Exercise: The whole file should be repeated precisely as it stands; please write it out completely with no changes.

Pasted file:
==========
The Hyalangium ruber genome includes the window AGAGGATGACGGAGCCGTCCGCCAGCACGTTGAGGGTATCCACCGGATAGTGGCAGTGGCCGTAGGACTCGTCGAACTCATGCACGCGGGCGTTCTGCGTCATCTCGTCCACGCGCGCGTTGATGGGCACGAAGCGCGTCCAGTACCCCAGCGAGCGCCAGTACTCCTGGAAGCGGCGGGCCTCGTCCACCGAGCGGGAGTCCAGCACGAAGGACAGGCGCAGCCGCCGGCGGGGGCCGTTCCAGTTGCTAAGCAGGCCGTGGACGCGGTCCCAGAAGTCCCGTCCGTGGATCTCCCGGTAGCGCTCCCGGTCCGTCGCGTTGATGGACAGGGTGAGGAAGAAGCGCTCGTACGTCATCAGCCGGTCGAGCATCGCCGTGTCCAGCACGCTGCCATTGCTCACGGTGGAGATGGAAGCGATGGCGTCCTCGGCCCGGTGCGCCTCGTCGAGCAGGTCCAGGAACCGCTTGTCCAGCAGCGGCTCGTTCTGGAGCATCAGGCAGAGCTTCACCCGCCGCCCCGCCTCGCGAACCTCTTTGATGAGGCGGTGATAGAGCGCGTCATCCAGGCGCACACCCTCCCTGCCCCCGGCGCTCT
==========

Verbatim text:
The Hyalangium ruber genome includes the window AGAGGATGACGGAGCCGTCCGCCAGCACGTTGAGGGTATCCACCGGATAGTGGCAGTGGCCGTAGGACTCGTCGAACTCATGCACGCGGGCGTTCTGCGTCATCTCGTCCACGCGCGCGTTGATGGGCACGAAGCGCGTCCAGTACCCCAGCGAGCGCCAGTACTCCTGGAAGCGGCGGGCCTCGTCCACCGAGCGGGAGTCCAGCACGAAGGACAGGCGCAGCCGCCGGCGGGGGCCGTTCCAGTTGCTAAGCAGGCCGTGGACGCGGTCCCAGAAGTCCCGTCCGTGGATCTCCCGGTAGCGCTCCCGGTCCGTCGCGTTGATGGACAGGGTGAGGAAGAAGCGCTCGTACGTCATCAGCCGGTCGAGCATCGCCGTGTCCAGCACGCTGCCATTGCTCACGGTGGAGATGGAAGCGATGGCGTCCTCGGCCCGGTGCGCCTCGTCGAGCAGGTCCAGGAACCGCTTGTCCAGCAGCGGCTCGTTCTGGAGCATCAGGCAGAGCTTCACCCGCCGCCCCGCCTCGCGAACCTCTTTGATGAGGCGGTGATAGAGCGCGTCATCCAGGCGCACACCCTCCCTGCCCCCGGCGCTCT